New FHA Mortgage Limits

Hot off the press for single family dwellings, revised FHA Loan Limits:

King County, Snohomish and Pierce Counties
Single Family: $567,500
Two Family: $726,500
Three Family: $878,150
Four Family: $1,091,350

FHA mortgages allow for minimum down payment (roughly 3%) and does require FHA mortgage insurance.

The Wall Street Journal reports that “the [FHA] upper mortgage limits also will apply to loans purchased or guaranteed by government-sponsored mortgage companies Fannie Mae and Freddie Mac, FHA officials said”

More information to follow soon. 🙂 I just had to share this breaking news.

This entry was posted in General, Mortgage/Lending and tagged , by Rhonda Porter. Bookmark the permalink.

About Rhonda Porter

Rhonda Porter is an NMLS Licensed Mortgage Originator MLO121324 for homes located in Washington state. Her blog, The Mortgage Porter, is nationally recognized for sharing relevant information to consumers about mortgages. She has been originating mortgages since 2000 at Mortgage Master Service Corporation #40445 Consumer NMLS Website: NMLS ID 40445. Equal Housing Opportunity. You can follow Rhonda on @mortgageporter, Facebook and/or Google+

32 thoughts on “New FHA Mortgage Limits

  1. That’s a nice bump. I don’t think I’ve ever heard a definitive answer on whether any parts of the country went down? The old limit was too high in much of the country from a risk standpoint (assuming that’s what the limits are all about). To me the change would be a lot more justified if every part of the country was based on a percentage of the median. Otherwise the change just seems like a way to help higher income people in certain parts of the country.

  2. Kary, I don’t understand your comment “they go down”?

    As I mentioned above, the Wall St Journal is reporting these will be the conforming limits as well. With that said, HUD was responsible for reporting what the new loan limits will be…now we need Fannie/Freddie and the banks to step into action.

    As of this morning, the rate sheets that I am receiving reflect the old limits.

  3. Rhonda,

    Please let us know if and as soon as they become the conforming loan limits. What are FHA rates right now compared to conforming rates? Other than MIP, what are the pros and cons of FHA vs. conventional financing if the conforming limit matches the FHA limit?

  4. ARDELL, here is an example for you to chew on… someone can purchase a duplex w/FHA financing, live in one unit and rent out the other with a loan amount up to $726,500, minimum down…low mortgage insurance. Once we have confirmation on the conforming loan limits, I’ll do a comparison post.

  5. Rhonda and all readers,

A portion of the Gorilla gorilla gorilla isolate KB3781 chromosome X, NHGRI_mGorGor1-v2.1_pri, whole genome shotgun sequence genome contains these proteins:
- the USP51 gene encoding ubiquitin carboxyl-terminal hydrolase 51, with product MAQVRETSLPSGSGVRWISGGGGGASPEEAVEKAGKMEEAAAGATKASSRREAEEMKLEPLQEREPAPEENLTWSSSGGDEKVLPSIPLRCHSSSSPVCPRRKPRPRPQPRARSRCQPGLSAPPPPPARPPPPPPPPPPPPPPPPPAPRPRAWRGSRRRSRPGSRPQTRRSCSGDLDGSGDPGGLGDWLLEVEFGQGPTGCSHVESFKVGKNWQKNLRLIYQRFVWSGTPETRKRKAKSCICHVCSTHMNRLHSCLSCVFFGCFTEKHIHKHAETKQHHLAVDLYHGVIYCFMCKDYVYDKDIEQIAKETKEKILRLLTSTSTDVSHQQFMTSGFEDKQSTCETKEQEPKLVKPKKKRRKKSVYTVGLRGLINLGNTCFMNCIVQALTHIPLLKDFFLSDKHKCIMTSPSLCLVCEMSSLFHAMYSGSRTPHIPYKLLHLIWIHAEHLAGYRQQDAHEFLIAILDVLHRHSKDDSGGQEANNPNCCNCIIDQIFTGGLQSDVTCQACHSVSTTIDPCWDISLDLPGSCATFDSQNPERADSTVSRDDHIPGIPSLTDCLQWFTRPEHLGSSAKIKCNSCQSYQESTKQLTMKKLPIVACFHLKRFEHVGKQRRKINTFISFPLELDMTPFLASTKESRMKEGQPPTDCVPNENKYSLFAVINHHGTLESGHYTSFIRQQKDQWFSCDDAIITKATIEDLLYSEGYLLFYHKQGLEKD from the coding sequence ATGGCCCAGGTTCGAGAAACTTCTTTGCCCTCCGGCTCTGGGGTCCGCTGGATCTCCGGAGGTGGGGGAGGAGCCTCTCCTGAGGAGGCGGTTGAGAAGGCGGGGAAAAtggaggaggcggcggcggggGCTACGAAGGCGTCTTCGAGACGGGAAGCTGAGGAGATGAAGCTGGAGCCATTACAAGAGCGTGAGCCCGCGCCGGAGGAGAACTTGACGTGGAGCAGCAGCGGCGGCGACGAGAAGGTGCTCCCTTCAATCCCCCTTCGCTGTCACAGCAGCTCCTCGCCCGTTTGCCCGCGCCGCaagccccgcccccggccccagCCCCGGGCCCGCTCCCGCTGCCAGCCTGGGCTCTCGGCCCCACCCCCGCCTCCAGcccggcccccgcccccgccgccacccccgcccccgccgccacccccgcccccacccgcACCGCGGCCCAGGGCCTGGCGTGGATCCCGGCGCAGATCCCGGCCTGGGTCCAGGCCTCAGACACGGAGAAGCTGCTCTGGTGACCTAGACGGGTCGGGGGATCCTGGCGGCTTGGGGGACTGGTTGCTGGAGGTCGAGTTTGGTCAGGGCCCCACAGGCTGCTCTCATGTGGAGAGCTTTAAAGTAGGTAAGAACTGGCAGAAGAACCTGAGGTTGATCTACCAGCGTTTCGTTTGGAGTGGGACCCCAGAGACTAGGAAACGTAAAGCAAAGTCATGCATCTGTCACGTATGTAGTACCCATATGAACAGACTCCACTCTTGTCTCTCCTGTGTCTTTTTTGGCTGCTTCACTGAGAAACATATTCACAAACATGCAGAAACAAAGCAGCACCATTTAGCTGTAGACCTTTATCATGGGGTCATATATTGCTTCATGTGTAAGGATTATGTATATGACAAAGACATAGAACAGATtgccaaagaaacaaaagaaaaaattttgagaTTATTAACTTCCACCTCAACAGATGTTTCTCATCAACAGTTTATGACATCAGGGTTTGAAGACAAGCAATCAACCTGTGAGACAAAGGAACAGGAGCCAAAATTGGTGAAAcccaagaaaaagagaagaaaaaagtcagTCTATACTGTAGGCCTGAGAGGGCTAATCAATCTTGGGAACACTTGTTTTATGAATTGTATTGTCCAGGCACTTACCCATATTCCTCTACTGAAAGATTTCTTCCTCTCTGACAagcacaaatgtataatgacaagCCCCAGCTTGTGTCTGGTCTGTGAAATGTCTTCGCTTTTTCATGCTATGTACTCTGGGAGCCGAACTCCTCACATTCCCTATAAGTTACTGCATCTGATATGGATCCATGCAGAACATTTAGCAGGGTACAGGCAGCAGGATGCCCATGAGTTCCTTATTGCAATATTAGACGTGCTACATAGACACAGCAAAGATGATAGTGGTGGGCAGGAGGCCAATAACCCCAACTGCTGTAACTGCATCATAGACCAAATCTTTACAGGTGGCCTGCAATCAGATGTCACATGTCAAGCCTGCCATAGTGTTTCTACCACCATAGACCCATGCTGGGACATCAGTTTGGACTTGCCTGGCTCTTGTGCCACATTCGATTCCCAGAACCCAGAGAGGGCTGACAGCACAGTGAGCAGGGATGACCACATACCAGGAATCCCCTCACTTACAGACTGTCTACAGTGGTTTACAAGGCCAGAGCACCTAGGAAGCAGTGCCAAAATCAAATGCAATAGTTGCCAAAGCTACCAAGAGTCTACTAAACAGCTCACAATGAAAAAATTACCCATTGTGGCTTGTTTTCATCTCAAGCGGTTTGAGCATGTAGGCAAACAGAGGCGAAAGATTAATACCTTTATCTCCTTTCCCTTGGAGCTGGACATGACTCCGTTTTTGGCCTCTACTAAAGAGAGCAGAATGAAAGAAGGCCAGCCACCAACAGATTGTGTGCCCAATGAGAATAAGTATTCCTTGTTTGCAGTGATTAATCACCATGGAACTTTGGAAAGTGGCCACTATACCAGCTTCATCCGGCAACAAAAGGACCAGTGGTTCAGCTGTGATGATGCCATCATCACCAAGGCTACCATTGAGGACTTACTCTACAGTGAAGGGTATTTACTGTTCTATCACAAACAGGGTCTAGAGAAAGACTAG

We need make sure the general public knows that not every lender is an FHA-approved lender.

    I recommended to the Realtors in my class yesterday that consumers interview with three different types of mortgage lenders before making a decision: A broker, a bank, and a credit union. Not all will be approved to offer FHA loans, and none of these folks have a duty to point the consumer toward an FHA loan if their company does not offer FHA loans.

    So nice to know that our federal government is insuring loans up to 97% LTV in declining markets all across the United States.


    Let’s ALSO remember that FHA requires full underwriting, full documentation of income, assets, and funds to close. Thank goodness.

  6. I read the post to state that conforming limits are raised as well (not just FHA).

    Is that the case Rhonda?

    And yes, EVERY borrower should ask their lender if FHA would improve their situtation, and if their lender is authorized to do offer it.

  7. Jillayne, good point about FHA — not every lender is FHA approved. Consumers should ask their lender if they are FHA approved…if they’re trying to steer away (as many did to subprime) they probably are not.

    However…the consumers with FHA mortgages are paying for their mortgage insurance (upfront and monthly). I don’t see it as a “bail out”.

    I’m sure appraisals will continue to be scrutinized. They’ve been amazing on recent transactions (not just FHA).

  8. Roger, I just did a post on the conforming limits…what I’m not sure of is if conforming was only increased in certain counties or if they just referenced certain counties.

    Time will tell. Time will also tell us what the price hits (brackets) will be on loans over $417,000.

  9. Thanks for the news…after much ranting and raving here in the Santa Barbara CA area, we became one of 14 new areas to receive the maximum amount of $729,500. Still undecided in what this means and will mean to the market. I think a lot of people have been wrongly lead that all rates simply will drop if you are under this conforming limit.

  10. Santa Barbara, people may be assuming too. I’m afraid there’s going to be a significant adjustment to conforming loans over $417k. We won’t know until the lenders come out with pricing.

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